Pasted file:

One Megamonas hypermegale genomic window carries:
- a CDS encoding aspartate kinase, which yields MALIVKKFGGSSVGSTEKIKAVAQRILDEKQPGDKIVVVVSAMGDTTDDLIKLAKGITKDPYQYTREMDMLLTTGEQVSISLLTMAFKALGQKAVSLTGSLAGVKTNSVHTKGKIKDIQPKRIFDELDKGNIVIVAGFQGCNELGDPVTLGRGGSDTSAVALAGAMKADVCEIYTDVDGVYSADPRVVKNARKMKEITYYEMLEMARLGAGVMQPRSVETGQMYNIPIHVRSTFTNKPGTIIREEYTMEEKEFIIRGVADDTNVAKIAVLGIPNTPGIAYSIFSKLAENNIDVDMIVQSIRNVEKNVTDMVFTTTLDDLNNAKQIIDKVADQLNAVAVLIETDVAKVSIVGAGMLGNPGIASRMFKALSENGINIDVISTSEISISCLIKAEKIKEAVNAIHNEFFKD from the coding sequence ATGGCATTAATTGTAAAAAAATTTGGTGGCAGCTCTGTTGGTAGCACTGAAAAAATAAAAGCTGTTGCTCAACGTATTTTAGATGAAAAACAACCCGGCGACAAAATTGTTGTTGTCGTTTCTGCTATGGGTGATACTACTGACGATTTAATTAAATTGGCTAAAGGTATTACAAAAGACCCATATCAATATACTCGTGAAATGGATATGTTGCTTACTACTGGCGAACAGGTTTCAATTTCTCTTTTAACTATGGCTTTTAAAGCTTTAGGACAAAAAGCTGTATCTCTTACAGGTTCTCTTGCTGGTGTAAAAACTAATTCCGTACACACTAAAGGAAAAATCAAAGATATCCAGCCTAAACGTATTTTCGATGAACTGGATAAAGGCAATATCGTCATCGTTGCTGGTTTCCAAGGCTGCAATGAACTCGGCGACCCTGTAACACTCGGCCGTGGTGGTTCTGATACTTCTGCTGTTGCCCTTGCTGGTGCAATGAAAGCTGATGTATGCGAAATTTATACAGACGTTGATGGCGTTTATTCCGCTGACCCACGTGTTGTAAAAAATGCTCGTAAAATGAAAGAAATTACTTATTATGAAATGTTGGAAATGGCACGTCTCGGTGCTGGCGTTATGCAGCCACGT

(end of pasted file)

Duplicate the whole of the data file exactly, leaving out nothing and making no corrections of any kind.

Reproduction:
One Megamonas hypermegale genomic window carries:
- a CDS encoding aspartate kinase, which yields MALIVKKFGGSSVGSTEKIKAVAQRILDEKQPGDKIVVVVSAMGDTTDDLIKLAKGITKDPYQYTREMDMLLTTGEQVSISLLTMAFKALGQKAVSLTGSLAGVKTNSVHTKGKIKDIQPKRIFDELDKGNIVIVAGFQGCNELGDPVTLGRGGSDTSAVALAGAMKADVCEIYTDVDGVYSADPRVVKNARKMKEITYYEMLEMARLGAGVMQPRSVETGQMYNIPIHVRSTFTNKPGTIIREEYTMEEKEFIIRGVADDTNVAKIAVLGIPNTPGIAYSIFSKLAENNIDVDMIVQSIRNVEKNVTDMVFTTTLDDLNNAKQIIDKVADQLNAVAVLIETDVAKVSIVGAGMLGNPGIASRMFKALSENGINIDVISTSEISISCLIKAEKIKEAVNAIHNEFFKD from the coding sequence ATGGCATTAATTGTAAAAAAATTTGGTGGCAGCTCTGTTGGTAGCACTGAAAAAATAAAAGCTGTTGCTCAACGTATTTTAGATGAAAAACAACCCGGCGACAAAATTGTTGTTGTCGTTTCTGCTATGGGTGATACTACTGACGATTTAATTAAATTGGCTAAAGGTATTACAAAAGACCCATATCAATATACTCGTGAAATGGATATGTTGCTTACTACTGGCGAACAGGTTTCAATTTCTCTTTTAACTATGGCTTTTAAAGCTTTAGGACAAAAAGCTGTATCTCTTACAGGTTCTCTTGCTGGTGTAAAAACTAATTCCGTACACACTAAAGGAAAAATCAAAGATATCCAGCCTAAACGTATTTTCGATGAACTGGATAAAGGCAATATCGTCATCGTTGCTGGTTTCCAAGGCTGCAATGAACTCGGCGACCCTGTAACACTCGGCCGTGGTGGTTCTGATACTTCTGCTGTTGCCCTTGCTGGTGCAATGAAAGCTGATGTATGCGAAATTTATACAGACGTTGATGGCGTTTATTCCGCTGACCCACGTGTTGTAAAAAATGCTCGTAAAATGAAAGAAATTACTTATTATGAAATGTTGGAAATGGCACGTCTCGGTGCTGGCGTTATGCAGCCACGT